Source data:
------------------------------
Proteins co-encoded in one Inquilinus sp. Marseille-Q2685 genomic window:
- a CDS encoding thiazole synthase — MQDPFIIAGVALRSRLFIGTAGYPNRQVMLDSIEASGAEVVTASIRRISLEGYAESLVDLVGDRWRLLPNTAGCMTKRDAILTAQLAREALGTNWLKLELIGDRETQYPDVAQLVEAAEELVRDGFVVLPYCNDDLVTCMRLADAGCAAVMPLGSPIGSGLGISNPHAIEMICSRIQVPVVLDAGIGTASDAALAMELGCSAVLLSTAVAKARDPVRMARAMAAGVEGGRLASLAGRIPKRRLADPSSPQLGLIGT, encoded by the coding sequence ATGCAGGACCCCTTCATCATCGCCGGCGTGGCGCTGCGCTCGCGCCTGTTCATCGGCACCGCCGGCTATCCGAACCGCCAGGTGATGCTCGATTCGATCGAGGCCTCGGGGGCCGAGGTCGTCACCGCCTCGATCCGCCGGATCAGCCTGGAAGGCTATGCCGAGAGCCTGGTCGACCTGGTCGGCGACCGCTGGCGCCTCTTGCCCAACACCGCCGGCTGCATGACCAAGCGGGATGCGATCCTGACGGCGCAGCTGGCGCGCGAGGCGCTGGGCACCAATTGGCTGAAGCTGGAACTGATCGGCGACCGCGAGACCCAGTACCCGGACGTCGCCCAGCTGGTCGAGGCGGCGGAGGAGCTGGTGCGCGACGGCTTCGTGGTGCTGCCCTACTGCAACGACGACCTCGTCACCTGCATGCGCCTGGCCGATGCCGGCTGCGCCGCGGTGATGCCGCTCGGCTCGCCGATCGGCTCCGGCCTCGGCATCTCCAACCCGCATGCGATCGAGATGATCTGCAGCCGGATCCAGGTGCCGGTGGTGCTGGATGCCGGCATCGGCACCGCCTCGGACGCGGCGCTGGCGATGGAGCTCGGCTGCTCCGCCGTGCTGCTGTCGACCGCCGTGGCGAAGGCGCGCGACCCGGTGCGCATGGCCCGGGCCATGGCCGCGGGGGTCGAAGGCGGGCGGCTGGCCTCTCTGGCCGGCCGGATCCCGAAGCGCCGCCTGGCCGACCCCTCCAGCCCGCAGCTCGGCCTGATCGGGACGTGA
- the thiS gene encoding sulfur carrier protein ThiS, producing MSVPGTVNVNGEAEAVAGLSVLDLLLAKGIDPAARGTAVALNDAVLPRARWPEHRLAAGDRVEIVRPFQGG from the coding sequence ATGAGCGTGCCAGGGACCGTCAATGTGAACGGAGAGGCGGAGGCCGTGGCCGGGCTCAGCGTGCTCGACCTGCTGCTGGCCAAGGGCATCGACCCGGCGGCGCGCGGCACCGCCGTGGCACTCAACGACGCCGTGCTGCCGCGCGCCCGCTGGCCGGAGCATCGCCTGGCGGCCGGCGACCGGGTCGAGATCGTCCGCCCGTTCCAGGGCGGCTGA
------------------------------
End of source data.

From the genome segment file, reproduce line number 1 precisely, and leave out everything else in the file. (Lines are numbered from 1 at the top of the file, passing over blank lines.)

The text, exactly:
Proteins co-encoded in one Inquilinus sp. Marseille-Q2685 genomic window: